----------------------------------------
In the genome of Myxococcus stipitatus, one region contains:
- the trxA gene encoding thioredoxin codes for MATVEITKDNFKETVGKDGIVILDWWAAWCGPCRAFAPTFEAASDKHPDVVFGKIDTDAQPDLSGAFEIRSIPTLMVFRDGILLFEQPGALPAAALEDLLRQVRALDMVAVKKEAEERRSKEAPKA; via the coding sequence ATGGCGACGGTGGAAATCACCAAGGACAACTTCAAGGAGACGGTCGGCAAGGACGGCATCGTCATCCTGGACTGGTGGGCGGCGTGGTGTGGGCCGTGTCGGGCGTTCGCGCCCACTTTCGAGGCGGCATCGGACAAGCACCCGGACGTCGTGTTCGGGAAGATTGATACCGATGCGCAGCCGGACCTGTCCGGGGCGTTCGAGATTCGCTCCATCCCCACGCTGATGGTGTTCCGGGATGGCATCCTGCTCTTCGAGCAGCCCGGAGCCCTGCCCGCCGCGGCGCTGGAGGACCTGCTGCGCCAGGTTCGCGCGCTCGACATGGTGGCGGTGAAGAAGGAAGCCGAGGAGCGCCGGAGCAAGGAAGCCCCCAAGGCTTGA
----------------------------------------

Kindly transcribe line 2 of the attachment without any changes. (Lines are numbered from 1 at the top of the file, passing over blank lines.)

- the trxA gene encoding thioredoxin codes for MATVEITKDNFKETVGKDGIVILDWWAAWCGPCRAFAPTFEAASDKHPDVVFGKIDTDAQPDLSGAFEIRSIPTLMVFRDGILLFEQPGALPAAALEDLLRQVRALDMVAVKKEAEERRSKEAPKA; via the coding sequence ATGGCGACGGTGGAAATCACCAAGGACAACTTCAAGGAGACGGTCGGCAAGGACGGCATCGTCATCCTGGACTGGTGGGCGGCGTGGTGTGGGCCGTGTCGGGCGTTCGCGCCCACTTTCGAGGCGGCATCGGACAAGCACCCGGACGTCGTGTTCGGGAAGATTGATACCGATGCGCAGCCGGACCTGTCCGGGGCGTTCGAGATTCGCTCCATCCCCACGCTGATGGTGTTCCGGGATGGCATCCTGCTCTTCGAGCAGCCCGGAGCCCTGCCCGCCGCGGCGCTGGAGGACCTGCTGCGCCAGGTTCGCGCGCTCGACATGGTGGCGGTGAAGAAGGAAGCCGAGGAGCGCCGGAGCAAGGAAGCCCCCAAGGCTTGA